How Dabangs Helped Coffee Shop Culture Flourish Across South Korea

If you have never visited vibrant South Korea before, it will not take you long to realize upon first visiting that a strong and unique coffee shop culture permeates the nation. With approximately 70,000 cafes and more popping up nationwide, you'll probably find a coffee shop around every corner in Seoul. And while Korean coffee culture seems well-established, it's a relatively recent phenomenon; it all started with King Gojong's first sip of coffee back in 1896, though it would later become the Korean royal's favorite beverage.  

With the King's support, in 1923, the first traditional dabang (or tea room) was established and served coffee, tea, and other non-alcoholic beverages to affluent Koreans. But with time, more popped up and became popular with artists, writers, and salarymen. While the milieu of dabangs had begun to shift, coffee remained expensive, which kept the beverage out of reach for many in South Korea.  

Cheaper coffee spurred the opening of more shops

But by the time the U.S. aided South Korea during the Korean War, American soldiers brought a new and exceedingly cheap version to its shores, instant coffee. This added a new dimension to the coffee-drinking habits of South Koreans, catalyzing cultural change. From the 1960s onward, fancy dabangs, once reserved for the elite and artists, became more commercialized and inclusive. They were now the "it" place for all to socialize in South Korea, regardless of background or social status. 

And even regular coffee, once an expensive import, became more affordable over time, with its prices stabilizing in the 1980s, nearly a century after King Gojong had his first sip. New cafes began to sprout nationwide, embodying modern aesthetics that took design cues from traditional dabangs. These trendy cafes rapidly emerged as the new epicenters of South Korea's vibrant social life and established South Korea's unique coffee shop culture.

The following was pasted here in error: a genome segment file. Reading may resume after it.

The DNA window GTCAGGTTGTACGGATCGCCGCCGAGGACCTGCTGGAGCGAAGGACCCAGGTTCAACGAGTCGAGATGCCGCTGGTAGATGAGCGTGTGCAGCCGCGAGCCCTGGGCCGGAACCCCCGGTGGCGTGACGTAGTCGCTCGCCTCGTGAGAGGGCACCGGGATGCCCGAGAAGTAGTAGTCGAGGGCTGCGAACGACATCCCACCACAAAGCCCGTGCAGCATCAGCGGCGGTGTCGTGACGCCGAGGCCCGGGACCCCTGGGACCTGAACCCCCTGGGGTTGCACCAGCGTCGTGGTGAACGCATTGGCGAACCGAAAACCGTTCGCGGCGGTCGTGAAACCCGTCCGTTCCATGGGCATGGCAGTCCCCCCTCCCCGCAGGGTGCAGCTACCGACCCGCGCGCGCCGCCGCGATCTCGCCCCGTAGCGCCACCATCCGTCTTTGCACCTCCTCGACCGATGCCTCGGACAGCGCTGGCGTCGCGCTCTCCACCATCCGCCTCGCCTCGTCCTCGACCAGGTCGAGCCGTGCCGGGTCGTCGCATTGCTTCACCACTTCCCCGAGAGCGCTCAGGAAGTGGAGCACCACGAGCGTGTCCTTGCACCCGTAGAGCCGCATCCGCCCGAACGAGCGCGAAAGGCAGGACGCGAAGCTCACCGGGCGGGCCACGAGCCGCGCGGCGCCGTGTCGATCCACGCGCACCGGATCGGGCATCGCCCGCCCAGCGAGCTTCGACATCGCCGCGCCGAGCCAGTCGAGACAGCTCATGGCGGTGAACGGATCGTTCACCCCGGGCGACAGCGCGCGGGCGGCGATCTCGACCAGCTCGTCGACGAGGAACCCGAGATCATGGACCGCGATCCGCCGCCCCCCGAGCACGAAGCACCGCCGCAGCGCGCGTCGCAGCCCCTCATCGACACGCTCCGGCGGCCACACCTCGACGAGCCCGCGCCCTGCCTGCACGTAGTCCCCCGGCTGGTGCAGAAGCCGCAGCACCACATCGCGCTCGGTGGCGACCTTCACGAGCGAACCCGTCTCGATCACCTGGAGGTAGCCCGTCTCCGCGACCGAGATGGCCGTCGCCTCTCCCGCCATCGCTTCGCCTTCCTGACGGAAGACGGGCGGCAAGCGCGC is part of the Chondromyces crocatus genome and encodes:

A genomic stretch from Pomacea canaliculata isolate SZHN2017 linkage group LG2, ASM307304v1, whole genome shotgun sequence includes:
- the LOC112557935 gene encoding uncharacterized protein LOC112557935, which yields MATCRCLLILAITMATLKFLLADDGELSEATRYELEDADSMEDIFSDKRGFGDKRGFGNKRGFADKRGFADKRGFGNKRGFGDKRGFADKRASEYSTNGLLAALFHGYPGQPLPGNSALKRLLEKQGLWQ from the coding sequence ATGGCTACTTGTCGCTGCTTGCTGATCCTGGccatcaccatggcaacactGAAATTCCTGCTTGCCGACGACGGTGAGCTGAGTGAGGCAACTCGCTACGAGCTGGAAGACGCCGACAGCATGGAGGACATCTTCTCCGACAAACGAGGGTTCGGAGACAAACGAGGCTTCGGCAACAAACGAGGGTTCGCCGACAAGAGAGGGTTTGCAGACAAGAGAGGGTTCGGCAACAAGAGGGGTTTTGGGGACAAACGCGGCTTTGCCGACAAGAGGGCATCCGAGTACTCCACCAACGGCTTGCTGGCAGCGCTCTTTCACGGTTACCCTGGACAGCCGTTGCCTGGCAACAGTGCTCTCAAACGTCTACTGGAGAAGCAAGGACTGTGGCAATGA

Modern coffee culture meets trendy and traditional aesthetics in South Korea

Dabangs took root in South Korea over a century ago and never looked back. In 1999, Starbucks opened its first Korean store in Seoul, and today, the city has the highest number of Starbucks stores globally. Not too far from one of them, you'll probably also find a non-chain trendy cafe with a floral theme like Cafe Arriate, Greem Cafe, whose entire interior is fashioned like hand-drawn 2-D animation, or a cutesy animal aesthetic like Cafe Layered. There are also cafes in South Korea where you can drink a misugaru latte or Americano while painting a watercolor or petting a live sheep.

South Korea's contemporary coffee culture also beautifully intertwines with the nation's rich heritage, best exemplified by the rise of hanok cafes. These unique establishments, housed within traditional Korean homes known as hanoks, provide a nostalgic and peaceful ambiance within the bustling urban landscape. 

The evolution from dabangs to modern trendy cafes, and now to the nostalgic hanok cafes, reflects South Korea's dynamic cultural landscape. This nation's coffee culture continues to flourish and evolve while etching its unique footprint in the global culinary scene.